When Jamez Staples returned home after spending a year in the Virgin Islands, he did not expect to see that conditions had further deteriorated in the north Minneapolis neighborhood he was raised in — one that has often been described as among the poorest corners of the state.
“When you leave you notice the new buildings, you notice the state of the people, you notice if things have changed and when I got back, I realized that my people in my neighborhood looked like they were doing even worse than when I left,” Staples said. “And maybe they weren’t. Maybe that’s the way it always was and I didn’t pay as much attention as well because I was so close to it.”
Staples had gone to the Virgin Islands to complete his education and while there had learned how to install solar panels. He returned just as the Solar Energy Jobs Act had passed and a year later, in 2014, he founded his own company that provided clean-energy services, Renewable Energy Partners. Soon after, he began to envision a clean-energy training center located in his neighborhood that would help local youth train for jobs in the emerging green energy economy.
In 2017 Staples acquired a former state workforce center in the north Minneapolis neighborhood of Near North where some 50% of residents are Black and 30% live below the poverty line. The center is now the North Minneapolis Clean Energy Training Center.
For decades, residents of north Minneapolis have borne the brunt of the state’s energy policies. Residents in the area’s ZIP codes have the highest rate of asthma hospitalizations in the state, and studies have linked higher rates of lung and heart illnesses to pollutants from nearby facilities. And while residents contended with an increasing number of vacant storefronts and abandoned homes in the face of soaring unemployment, the state continued to neglect the neighborhood. But now, both the DFL-majority House and Republican-led Senate want to help Staples’ training center and engage with the community in what is one of a handful of provisions that both parties agree on in their respective climate and energy omnibus bills.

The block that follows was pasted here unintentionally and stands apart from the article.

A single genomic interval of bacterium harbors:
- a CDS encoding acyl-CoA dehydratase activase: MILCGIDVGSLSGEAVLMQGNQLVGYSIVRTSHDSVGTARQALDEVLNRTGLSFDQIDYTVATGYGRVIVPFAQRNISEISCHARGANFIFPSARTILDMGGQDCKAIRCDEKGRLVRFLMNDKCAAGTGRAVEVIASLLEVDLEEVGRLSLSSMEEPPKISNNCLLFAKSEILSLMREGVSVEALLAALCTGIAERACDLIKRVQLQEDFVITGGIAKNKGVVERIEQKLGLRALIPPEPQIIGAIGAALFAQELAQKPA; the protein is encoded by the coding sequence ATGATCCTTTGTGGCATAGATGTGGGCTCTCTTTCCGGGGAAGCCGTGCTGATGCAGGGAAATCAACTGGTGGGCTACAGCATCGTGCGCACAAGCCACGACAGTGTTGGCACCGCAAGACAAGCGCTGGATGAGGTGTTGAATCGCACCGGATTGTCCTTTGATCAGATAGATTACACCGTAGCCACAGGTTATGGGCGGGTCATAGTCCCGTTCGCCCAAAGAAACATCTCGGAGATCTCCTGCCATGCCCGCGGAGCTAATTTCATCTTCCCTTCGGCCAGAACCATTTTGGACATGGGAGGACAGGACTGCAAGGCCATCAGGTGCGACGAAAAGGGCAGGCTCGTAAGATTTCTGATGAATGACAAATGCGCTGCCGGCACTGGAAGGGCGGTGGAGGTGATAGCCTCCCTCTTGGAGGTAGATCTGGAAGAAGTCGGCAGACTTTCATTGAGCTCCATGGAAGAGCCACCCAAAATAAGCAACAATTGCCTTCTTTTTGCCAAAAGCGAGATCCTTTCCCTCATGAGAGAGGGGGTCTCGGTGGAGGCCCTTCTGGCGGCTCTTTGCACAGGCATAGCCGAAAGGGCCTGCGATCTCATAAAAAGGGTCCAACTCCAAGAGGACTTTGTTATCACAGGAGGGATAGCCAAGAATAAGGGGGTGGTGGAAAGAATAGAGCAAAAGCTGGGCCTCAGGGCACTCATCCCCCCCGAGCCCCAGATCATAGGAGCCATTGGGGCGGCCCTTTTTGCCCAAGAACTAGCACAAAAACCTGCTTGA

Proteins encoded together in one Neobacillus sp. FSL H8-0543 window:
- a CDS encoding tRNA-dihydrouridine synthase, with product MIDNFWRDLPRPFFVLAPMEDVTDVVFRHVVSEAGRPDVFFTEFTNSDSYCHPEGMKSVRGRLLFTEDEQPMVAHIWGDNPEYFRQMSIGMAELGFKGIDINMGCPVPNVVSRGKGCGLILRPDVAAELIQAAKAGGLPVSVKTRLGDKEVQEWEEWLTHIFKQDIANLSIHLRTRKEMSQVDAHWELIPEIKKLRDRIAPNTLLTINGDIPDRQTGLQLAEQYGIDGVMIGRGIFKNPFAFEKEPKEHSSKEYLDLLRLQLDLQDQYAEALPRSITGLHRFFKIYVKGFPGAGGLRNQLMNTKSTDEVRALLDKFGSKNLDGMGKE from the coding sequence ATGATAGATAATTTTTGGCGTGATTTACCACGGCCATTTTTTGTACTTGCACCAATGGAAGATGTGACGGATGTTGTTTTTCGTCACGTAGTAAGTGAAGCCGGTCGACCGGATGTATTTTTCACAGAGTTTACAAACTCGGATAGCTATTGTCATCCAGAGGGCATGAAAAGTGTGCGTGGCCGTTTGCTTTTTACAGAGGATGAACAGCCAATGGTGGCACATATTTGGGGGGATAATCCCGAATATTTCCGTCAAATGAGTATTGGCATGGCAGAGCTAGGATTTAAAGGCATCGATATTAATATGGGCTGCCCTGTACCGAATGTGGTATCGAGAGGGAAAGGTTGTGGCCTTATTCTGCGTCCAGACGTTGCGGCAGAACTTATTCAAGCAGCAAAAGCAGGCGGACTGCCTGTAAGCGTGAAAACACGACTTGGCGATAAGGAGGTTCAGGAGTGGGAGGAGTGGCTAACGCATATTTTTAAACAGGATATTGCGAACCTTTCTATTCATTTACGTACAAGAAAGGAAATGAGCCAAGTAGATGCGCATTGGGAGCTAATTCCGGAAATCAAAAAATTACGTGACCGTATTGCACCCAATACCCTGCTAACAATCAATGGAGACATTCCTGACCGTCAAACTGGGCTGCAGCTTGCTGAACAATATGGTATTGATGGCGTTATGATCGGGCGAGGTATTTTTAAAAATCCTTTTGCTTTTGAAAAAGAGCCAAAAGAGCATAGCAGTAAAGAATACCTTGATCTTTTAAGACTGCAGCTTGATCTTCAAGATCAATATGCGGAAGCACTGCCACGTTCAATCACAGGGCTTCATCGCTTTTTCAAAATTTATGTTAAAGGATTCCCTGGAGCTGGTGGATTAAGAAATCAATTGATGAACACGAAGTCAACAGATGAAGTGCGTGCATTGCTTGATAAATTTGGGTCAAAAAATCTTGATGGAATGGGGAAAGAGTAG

On Thursday afternoon the House and Senate agreed in the Commerce and Energy Conference Committee to a provision that will fund the energy training center with $2.5 million.
“I think it is pretty meaningful that this was a bipartisan part of both bills and had a Republican author in the Senate and a Democrat in the House,” said Rep. Jamie Long, DFL-Minneapolis. “I think it shows that when it comes to the issues, there are areas where we can come together, and that includes making sure that we have a workforce that is inclusive, that is ready for taking the jobs.”
Staples, who has intentionally remained a resident in north Minneapolis, says he believes the training center will fill a necessary gap left open by local schools with a goal of preparing students to be workforce ready for the green economy while completing high school credits and college credits.
“Public schools aren’t necessarily delivering on the career and technical education components which increase graduation rates and so I saw this as an opportunity to to help fix multiple problems at once,” Staples said. “I saw it as an opportunity to make sure that the people from my community had the necessary access.”